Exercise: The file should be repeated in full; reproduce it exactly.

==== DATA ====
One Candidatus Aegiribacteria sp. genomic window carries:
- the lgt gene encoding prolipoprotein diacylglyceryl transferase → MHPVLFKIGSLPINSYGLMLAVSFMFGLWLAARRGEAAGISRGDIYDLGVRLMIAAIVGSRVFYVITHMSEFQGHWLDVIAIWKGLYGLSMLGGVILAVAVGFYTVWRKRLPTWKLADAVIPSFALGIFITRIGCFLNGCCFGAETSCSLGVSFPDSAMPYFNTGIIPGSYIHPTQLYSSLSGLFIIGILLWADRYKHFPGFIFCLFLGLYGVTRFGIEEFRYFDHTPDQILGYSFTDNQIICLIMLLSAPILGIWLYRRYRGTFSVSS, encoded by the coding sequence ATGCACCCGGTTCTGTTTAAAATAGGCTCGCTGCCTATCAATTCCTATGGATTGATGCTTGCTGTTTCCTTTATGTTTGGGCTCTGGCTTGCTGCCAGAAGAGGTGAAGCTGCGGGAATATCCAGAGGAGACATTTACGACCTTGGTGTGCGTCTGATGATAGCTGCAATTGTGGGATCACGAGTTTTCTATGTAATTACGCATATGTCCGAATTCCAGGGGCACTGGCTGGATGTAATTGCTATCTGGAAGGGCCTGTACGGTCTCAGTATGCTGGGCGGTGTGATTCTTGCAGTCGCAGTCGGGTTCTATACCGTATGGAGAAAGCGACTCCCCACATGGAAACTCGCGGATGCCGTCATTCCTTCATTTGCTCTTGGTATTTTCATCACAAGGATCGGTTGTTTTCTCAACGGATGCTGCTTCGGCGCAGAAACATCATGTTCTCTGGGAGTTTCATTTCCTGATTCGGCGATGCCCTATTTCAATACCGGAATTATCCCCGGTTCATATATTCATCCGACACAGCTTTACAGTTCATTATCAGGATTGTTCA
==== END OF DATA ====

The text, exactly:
One Candidatus Aegiribacteria sp. genomic window carries:
- the lgt gene encoding prolipoprotein diacylglyceryl transferase → MHPVLFKIGSLPINSYGLMLAVSFMFGLWLAARRGEAAGISRGDIYDLGVRLMIAAIVGSRVFYVITHMSEFQGHWLDVIAIWKGLYGLSMLGGVILAVAVGFYTVWRKRLPTWKLADAVIPSFALGIFITRIGCFLNGCCFGAETSCSLGVSFPDSAMPYFNTGIIPGSYIHPTQLYSSLSGLFIIGILLWADRYKHFPGFIFCLFLGLYGVTRFGIEEFRYFDHTPDQILGYSFTDNQIICLIMLLSAPILGIWLYRRYRGTFSVSS, encoded by the coding sequence ATGCACCCGGTTCTGTTTAAAATAGGCTCGCTGCCTATCAATTCCTATGGATTGATGCTTGCTGTTTCCTTTATGTTTGGGCTCTGGCTTGCTGCCAGAAGAGGTGAAGCTGCGGGAATATCCAGAGGAGACATTTACGACCTTGGTGTGCGTCTGATGATAGCTGCAATTGTGGGATCACGAGTTTTCTATGTAATTACGCATATGTCCGAATTCCAGGGGCACTGGCTGGATGTAATTGCTATCTGGAAGGGCCTGTACGGTCTCAGTATGCTGGGCGGTGTGATTCTTGCAGTCGCAGTCGGGTTCTATACCGTATGGAGAAAGCGACTCCCCACATGGAAACTCGCGGATGCCGTCATTCCTTCATTTGCTCTTGGTATTTTCATCACAAGGATCGGTTGTTTTCTCAACGGATGCTGCTTCGGCGCAGAAACATCATGTTCTCTGGGAGTTTCATTTCCTGATTCGGCGATGCCCTATTTCAATACCGGAATTATCCCCGGTTCATATATTCATCCGACACAGCTTTACAGTTCATTATCAGGATTGTTCA